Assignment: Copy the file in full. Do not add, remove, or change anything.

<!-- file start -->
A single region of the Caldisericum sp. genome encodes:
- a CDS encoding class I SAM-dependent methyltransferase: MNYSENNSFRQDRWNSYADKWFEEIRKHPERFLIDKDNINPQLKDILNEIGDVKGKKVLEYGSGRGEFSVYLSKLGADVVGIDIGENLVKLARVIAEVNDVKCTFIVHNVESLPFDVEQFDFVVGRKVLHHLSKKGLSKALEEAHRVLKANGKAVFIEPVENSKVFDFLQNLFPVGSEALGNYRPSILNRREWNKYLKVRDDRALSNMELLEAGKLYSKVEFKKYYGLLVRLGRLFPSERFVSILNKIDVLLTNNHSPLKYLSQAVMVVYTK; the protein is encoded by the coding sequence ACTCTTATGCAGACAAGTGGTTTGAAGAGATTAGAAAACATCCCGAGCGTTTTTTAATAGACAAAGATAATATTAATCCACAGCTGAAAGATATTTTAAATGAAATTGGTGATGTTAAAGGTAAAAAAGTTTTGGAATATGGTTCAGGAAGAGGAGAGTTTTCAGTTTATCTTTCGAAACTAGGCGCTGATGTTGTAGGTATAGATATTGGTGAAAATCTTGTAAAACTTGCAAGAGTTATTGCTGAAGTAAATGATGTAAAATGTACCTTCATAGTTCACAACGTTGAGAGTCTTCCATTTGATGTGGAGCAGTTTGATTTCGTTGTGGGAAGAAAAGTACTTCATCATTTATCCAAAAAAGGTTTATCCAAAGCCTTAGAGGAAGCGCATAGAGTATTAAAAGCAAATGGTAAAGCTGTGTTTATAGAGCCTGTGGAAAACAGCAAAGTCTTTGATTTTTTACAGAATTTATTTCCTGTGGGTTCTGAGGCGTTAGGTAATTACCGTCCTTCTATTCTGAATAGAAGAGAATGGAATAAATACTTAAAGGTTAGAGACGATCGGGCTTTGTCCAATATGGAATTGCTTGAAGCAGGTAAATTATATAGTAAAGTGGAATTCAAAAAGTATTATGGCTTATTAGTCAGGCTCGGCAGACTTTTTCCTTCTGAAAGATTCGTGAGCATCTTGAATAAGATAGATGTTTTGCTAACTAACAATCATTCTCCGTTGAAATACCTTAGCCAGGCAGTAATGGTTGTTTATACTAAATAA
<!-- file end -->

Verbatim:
A single region of the Caldisericum sp. genome encodes:
- a CDS encoding class I SAM-dependent methyltransferase: MNYSENNSFRQDRWNSYADKWFEEIRKHPERFLIDKDNINPQLKDILNEIGDVKGKKVLEYGSGRGEFSVYLSKLGADVVGIDIGENLVKLARVIAEVNDVKCTFIVHNVESLPFDVEQFDFVVGRKVLHHLSKKGLSKALEEAHRVLKANGKAVFIEPVENSKVFDFLQNLFPVGSEALGNYRPSILNRREWNKYLKVRDDRALSNMELLEAGKLYSKVEFKKYYGLLVRLGRLFPSERFVSILNKIDVLLTNNHSPLKYLSQAVMVVYTK; the protein is encoded by the coding sequence ACTCTTATGCAGACAAGTGGTTTGAAGAGATTAGAAAACATCCCGAGCGTTTTTTAATAGACAAAGATAATATTAATCCACAGCTGAAAGATATTTTAAATGAAATTGGTGATGTTAAAGGTAAAAAAGTTTTGGAATATGGTTCAGGAAGAGGAGAGTTTTCAGTTTATCTTTCGAAACTAGGCGCTGATGTTGTAGGTATAGATATTGGTGAAAATCTTGTAAAACTTGCAAGAGTTATTGCTGAAGTAAATGATGTAAAATGTACCTTCATAGTTCACAACGTTGAGAGTCTTCCATTTGATGTGGAGCAGTTTGATTTCGTTGTGGGAAGAAAAGTACTTCATCATTTATCCAAAAAAGGTTTATCCAAAGCCTTAGAGGAAGCGCATAGAGTATTAAAAGCAAATGGTAAAGCTGTGTTTATAGAGCCTGTGGAAAACAGCAAAGTCTTTGATTTTTTACAGAATTTATTTCCTGTGGGTTCTGAGGCGTTAGGTAATTACCGTCCTTCTATTCTGAATAGAAGAGAATGGAATAAATACTTAAAGGTTAGAGACGATCGGGCTTTGTCCAATATGGAATTGCTTGAAGCAGGTAAATTATATAGTAAAGTGGAATTCAAAAAGTATTATGGCTTATTAGTCAGGCTCGGCAGACTTTTTCCTTCTGAAAGATTCGTGAGCATCTTGAATAAGATAGATGTTTTGCTAACTAACAATCATTCTCCGTTGAAATACCTTAGCCAGGCAGTAATGGTTGTTTATACTAAATAA